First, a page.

BUT, we haven’t accounted for the fact that stellar evolution was happening while all this mass segregation was going on. The stellar populations in globular clusters are uniform in age (typically about 10 Gyr) and obey a normal initial mass function. Given these properties, we expect that all the most massive stars in the cluster will have evolved to be black holes and neutron stars, which are more massive than the remaining (luminous) stars. This means that the center of our cluster should be dominated by this dark mass. Now we want to show this using our general knowledge of gravity, and the orbits of stars we can see in the globular cluster. In principle, we can use the orbits of stars to constrain a lot of mass to an area where we don’t see any emission. It’s been done very successfully in the Galactic Center, where orbits of stars have uncovered a supermassive black hole 4 million times the mass of our sun. So what’s the problem with globular clusters? Well, check out the picture of M15. The centers of globular clusters are so bright that it’s difficult to know how much luminous mass is present there, and thus difficult to figure out how much dark mass is there.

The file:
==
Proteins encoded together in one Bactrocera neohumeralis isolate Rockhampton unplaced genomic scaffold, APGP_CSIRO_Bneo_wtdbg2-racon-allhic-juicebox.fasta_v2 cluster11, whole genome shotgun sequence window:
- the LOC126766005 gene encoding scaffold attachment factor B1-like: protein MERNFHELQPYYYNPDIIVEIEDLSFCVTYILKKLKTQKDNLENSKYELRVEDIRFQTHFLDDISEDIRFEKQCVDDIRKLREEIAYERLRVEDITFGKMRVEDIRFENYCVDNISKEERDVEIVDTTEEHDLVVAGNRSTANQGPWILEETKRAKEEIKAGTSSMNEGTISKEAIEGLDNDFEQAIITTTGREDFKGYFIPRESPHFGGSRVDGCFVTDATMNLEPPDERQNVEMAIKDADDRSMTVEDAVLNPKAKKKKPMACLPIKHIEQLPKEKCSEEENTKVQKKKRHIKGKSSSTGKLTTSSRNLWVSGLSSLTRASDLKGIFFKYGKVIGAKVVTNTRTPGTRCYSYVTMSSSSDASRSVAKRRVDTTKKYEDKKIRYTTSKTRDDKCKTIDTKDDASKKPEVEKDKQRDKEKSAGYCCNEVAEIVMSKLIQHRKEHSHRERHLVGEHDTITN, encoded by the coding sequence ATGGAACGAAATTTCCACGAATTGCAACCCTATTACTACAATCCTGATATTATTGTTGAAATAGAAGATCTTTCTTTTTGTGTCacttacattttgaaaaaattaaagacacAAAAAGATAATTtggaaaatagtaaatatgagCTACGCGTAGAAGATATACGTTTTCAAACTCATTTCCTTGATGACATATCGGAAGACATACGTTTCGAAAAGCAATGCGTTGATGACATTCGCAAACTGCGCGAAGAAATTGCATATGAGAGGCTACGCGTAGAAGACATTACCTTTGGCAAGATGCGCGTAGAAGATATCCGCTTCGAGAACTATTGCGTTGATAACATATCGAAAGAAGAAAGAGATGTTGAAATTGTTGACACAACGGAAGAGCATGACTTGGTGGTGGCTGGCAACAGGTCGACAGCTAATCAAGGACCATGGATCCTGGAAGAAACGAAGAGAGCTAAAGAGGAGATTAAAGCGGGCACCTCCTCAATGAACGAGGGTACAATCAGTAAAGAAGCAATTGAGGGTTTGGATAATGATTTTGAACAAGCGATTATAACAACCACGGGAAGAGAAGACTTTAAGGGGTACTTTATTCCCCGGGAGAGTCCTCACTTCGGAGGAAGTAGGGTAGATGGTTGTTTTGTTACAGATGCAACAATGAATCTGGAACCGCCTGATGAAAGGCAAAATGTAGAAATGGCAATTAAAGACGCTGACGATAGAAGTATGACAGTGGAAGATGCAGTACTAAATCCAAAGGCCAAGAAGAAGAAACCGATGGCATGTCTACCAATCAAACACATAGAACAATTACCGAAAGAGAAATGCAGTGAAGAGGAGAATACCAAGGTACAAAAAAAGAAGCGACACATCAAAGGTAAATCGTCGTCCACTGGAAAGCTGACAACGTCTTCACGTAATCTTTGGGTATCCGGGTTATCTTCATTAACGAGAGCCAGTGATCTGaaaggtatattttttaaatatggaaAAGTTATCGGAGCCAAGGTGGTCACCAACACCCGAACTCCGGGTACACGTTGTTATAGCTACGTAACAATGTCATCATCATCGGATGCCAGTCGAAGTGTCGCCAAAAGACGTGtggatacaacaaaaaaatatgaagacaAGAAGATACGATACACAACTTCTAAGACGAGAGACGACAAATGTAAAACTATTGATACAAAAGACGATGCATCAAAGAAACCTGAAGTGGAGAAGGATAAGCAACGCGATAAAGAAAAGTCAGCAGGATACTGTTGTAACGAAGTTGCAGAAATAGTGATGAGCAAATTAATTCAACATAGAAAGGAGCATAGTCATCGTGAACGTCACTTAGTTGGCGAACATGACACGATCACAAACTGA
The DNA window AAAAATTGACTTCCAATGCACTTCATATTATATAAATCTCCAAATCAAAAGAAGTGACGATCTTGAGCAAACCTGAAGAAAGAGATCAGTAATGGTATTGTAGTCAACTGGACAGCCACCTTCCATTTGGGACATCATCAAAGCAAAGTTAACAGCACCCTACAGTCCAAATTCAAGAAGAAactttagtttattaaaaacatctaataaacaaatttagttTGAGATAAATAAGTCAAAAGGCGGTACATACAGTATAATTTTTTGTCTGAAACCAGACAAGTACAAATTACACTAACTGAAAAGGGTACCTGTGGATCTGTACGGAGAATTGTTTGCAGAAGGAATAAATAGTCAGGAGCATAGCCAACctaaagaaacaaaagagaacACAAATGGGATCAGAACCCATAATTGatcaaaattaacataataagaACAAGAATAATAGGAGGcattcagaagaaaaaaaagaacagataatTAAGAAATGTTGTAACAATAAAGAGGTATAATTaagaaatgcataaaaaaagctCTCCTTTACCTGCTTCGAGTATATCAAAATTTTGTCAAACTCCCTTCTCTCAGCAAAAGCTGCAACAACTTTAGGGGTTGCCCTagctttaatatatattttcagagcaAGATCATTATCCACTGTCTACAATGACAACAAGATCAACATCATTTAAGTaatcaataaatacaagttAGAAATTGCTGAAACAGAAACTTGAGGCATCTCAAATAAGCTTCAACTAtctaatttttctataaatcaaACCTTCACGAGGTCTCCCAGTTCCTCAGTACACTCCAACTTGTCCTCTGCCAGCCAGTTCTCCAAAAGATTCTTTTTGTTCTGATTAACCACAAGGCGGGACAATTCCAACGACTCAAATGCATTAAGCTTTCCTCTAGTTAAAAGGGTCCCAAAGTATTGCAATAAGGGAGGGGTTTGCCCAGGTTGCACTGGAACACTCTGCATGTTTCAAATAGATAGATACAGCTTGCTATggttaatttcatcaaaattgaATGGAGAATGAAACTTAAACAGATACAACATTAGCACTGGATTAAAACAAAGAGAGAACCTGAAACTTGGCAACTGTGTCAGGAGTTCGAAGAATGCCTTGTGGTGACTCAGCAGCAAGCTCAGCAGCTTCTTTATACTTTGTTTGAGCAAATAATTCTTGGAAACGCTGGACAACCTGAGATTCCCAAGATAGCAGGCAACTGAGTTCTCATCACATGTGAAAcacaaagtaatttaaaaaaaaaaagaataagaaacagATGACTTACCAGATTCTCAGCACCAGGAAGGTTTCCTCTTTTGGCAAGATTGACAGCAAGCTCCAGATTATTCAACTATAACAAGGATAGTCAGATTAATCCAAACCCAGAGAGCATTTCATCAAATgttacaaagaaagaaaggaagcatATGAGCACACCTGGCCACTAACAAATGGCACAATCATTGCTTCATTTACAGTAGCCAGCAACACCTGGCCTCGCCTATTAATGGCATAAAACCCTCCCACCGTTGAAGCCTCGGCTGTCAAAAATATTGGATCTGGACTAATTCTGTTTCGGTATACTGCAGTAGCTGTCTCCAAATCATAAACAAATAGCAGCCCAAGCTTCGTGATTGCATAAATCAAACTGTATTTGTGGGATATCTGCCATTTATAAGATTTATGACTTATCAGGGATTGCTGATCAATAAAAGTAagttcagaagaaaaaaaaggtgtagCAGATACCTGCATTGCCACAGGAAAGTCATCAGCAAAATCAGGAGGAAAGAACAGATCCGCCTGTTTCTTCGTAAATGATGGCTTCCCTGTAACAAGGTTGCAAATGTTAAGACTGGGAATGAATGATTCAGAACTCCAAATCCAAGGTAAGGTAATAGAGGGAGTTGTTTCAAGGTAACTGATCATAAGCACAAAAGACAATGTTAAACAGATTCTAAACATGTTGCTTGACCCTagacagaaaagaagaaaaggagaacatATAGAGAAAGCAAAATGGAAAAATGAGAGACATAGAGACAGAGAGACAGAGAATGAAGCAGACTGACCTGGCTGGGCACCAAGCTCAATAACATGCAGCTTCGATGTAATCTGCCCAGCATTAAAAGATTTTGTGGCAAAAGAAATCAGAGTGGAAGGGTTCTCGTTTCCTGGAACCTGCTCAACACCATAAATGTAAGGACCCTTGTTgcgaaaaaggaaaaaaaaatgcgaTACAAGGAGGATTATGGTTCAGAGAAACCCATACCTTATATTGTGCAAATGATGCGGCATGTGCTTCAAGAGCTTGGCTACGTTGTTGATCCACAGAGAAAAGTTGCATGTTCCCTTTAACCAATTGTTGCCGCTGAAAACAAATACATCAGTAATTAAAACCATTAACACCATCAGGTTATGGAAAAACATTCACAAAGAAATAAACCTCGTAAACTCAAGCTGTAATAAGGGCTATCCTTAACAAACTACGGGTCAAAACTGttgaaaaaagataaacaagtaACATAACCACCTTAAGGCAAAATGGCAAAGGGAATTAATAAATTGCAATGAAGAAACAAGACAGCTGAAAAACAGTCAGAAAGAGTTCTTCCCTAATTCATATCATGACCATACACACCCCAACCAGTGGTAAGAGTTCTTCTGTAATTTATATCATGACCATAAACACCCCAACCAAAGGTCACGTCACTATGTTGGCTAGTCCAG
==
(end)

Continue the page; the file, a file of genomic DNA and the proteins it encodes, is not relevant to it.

The authors of this paper suggest a new way to detect these clusters of compact remnants. They suggest that we should look at globular clusters in a strong tidal field. The setup is as follows: a globular cluster passes close to the center of our Galaxy. When it does so, objects are stripped from the cluster because of the strong gravity of the Galaxy. We know that this occurs, because we observe some tidal streams from previous interactions like this. When this tidal stripping happens, the authors note that luminous objects will get stripped from the globular cluster first, since they are typically lower mass than compact remnants and more likely to be in the outer edges of the cluster. They even suggest that the object IRS 13E, a cluster where about 10 luminous young stars were found tightly bound to an unseen mass, contains a cluster of black holes. (Another suggestion was intermediate mass black hole, but the work of Fritz et al. 2010 seems to rule this out). However, there is a potential problem with this scenario . . . a cluster of black holes will self deplete in a few Gyrs due to dynamical encounters which eject black holes from the cluster entirely (Banerjee et al. 2010).